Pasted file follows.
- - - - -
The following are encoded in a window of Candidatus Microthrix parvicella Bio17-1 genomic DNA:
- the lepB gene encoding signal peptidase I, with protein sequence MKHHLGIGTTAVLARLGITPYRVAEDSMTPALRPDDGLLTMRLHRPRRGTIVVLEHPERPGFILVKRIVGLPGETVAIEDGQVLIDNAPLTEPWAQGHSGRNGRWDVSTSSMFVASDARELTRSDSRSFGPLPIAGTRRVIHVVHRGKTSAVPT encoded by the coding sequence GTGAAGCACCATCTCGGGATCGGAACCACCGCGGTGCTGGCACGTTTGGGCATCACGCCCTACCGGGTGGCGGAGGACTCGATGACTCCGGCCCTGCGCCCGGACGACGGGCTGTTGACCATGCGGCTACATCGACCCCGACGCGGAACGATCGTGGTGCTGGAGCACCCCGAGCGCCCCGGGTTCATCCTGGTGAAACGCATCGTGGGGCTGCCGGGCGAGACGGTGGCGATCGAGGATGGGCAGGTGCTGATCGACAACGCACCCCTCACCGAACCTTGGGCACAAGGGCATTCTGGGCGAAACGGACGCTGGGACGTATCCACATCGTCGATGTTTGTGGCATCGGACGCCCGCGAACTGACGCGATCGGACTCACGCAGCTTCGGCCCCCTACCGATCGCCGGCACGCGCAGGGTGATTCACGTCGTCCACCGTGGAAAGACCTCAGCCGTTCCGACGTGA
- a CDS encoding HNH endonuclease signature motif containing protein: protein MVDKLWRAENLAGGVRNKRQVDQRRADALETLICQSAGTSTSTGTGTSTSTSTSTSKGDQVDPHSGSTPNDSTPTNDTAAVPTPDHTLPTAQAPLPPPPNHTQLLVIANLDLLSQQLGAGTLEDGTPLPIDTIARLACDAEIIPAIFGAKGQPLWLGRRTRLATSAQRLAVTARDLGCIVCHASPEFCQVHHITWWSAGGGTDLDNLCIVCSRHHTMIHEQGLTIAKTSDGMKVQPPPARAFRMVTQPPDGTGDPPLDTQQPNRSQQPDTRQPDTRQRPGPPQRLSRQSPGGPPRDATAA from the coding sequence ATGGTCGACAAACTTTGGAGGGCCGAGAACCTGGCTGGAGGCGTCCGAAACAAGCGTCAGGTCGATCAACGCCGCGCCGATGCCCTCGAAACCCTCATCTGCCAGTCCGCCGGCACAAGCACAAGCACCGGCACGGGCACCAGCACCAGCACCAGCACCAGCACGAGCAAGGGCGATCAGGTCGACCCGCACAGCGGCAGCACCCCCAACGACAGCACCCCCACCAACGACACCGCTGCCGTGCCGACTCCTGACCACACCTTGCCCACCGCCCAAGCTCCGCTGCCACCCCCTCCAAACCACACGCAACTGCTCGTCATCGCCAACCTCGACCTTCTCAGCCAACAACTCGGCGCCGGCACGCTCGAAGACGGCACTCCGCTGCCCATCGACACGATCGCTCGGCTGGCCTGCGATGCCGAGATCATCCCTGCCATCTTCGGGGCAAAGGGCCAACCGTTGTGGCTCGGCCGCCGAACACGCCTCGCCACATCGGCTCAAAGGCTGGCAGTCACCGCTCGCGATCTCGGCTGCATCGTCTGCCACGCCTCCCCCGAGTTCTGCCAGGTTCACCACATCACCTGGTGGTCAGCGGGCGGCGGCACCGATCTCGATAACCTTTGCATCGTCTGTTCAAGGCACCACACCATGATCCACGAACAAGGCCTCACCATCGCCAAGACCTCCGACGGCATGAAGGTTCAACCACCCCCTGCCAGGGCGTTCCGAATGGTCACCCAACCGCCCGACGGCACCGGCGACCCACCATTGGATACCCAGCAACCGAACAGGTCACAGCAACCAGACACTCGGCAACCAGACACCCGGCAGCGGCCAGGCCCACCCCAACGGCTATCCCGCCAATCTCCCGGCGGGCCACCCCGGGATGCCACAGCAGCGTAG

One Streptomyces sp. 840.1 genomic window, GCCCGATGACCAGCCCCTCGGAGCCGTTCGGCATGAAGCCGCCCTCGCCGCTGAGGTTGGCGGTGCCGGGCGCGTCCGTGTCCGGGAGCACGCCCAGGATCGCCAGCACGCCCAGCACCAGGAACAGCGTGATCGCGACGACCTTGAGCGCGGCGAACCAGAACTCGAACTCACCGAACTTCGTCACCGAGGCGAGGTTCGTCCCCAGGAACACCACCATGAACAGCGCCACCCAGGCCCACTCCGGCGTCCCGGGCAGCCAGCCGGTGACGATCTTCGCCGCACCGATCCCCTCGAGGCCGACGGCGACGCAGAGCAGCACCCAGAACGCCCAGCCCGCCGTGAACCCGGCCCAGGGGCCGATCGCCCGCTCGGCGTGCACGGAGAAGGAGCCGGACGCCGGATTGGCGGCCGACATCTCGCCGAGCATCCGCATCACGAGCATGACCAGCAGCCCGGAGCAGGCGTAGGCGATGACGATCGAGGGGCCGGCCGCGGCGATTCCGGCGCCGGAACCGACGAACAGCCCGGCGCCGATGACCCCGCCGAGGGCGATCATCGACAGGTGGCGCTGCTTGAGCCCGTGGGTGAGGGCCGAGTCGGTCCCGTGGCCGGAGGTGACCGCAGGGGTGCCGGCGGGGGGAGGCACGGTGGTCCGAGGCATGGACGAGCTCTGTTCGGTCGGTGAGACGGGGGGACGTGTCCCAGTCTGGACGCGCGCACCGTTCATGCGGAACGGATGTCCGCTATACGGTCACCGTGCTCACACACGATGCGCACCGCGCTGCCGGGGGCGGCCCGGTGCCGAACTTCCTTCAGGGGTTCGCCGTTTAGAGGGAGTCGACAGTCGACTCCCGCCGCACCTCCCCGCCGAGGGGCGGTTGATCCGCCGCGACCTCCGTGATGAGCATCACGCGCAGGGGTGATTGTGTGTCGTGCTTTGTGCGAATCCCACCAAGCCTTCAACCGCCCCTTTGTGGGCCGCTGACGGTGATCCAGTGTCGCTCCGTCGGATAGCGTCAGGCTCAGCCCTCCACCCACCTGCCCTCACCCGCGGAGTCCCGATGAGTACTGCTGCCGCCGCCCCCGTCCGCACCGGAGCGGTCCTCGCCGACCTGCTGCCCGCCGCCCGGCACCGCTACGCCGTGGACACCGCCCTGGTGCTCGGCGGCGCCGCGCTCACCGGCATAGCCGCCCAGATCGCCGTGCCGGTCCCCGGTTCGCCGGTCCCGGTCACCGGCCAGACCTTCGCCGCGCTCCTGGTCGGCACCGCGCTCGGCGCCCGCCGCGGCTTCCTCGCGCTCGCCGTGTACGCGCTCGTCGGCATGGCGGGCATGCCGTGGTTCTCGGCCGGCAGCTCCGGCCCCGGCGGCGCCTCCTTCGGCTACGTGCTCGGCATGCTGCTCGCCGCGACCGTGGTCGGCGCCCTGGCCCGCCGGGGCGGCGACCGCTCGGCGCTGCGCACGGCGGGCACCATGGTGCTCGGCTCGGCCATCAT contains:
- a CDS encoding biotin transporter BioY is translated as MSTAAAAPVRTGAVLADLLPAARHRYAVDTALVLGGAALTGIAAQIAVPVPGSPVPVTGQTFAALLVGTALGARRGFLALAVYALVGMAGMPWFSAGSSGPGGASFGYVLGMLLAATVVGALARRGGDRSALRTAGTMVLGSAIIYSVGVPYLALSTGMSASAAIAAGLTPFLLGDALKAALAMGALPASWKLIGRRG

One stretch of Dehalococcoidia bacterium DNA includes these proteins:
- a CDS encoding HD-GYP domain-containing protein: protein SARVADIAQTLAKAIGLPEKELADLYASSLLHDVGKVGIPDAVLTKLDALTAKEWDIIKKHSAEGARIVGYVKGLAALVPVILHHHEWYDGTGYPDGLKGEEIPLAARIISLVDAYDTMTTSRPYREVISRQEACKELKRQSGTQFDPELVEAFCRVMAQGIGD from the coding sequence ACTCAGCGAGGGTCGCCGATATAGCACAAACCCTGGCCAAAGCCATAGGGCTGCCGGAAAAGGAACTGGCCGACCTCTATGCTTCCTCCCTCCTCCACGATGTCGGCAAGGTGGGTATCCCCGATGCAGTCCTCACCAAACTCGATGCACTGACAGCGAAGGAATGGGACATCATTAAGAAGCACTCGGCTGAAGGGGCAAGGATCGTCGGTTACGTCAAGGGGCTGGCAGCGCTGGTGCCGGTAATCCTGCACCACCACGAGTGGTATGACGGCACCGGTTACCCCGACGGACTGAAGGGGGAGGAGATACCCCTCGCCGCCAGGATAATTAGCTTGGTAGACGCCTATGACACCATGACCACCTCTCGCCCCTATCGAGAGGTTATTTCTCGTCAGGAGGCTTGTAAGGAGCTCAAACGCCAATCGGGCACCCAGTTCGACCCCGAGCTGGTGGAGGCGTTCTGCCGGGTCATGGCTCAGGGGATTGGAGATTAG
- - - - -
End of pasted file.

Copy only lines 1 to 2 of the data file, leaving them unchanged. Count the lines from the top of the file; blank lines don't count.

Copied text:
The following are encoded in a window of Candidatus Microthrix parvicella Bio17-1 genomic DNA:
- the lepB gene encoding signal peptidase I, with protein sequence MKHHLGIGTTAVLARLGITPYRVAEDSMTPALRPDDGLLTMRLHRPRRGTIVVLEHPERPGFILVKRIVGLPGETVAIEDGQVLIDNAPLTEPWAQGHSGRNGRWDVSTSSMFVASDARELTRSDSRSFGPLPIAGTRRVIHVVHRGKTSAVPT encoded by the coding sequence GTGAAGCACCATCTCGGGATCGGAACCACCGCGGTGCTGGCACGTTTGGGCATCACGCCCTACCGGGTGGCGGAGGACTCGATGACTCCGGCCCTGCGCCCGGACGACGGGCTGTTGACCATGCGGCTACATCGACCCCGACGCGGAACGATCGTGGTGCTGGAGCACCCCGAGCGCCCCGGGTTCATCCTGGTGAAACGCATCGTGGGGCTGCCGGGCGAGACGGTGGCGATCGAGGATGGGCAGGTGCTGATCGACAACGCACCCCTCACCGAACCTTGGGCACAAGGGCATTCTGGGCGAAACGGACGCTGGGACGTATCCACATCGTCGATGTTTGTGGCATCGGACGCCCGCGAACTGACGCGATCGGACTCACGCAGCTTCGGCCCCCTACCGATCGCCGGCACGCGCAGGGTGATTCACGTCGTCCACCGTGGAAAGACCTCAGCCGTTCCGACGTGA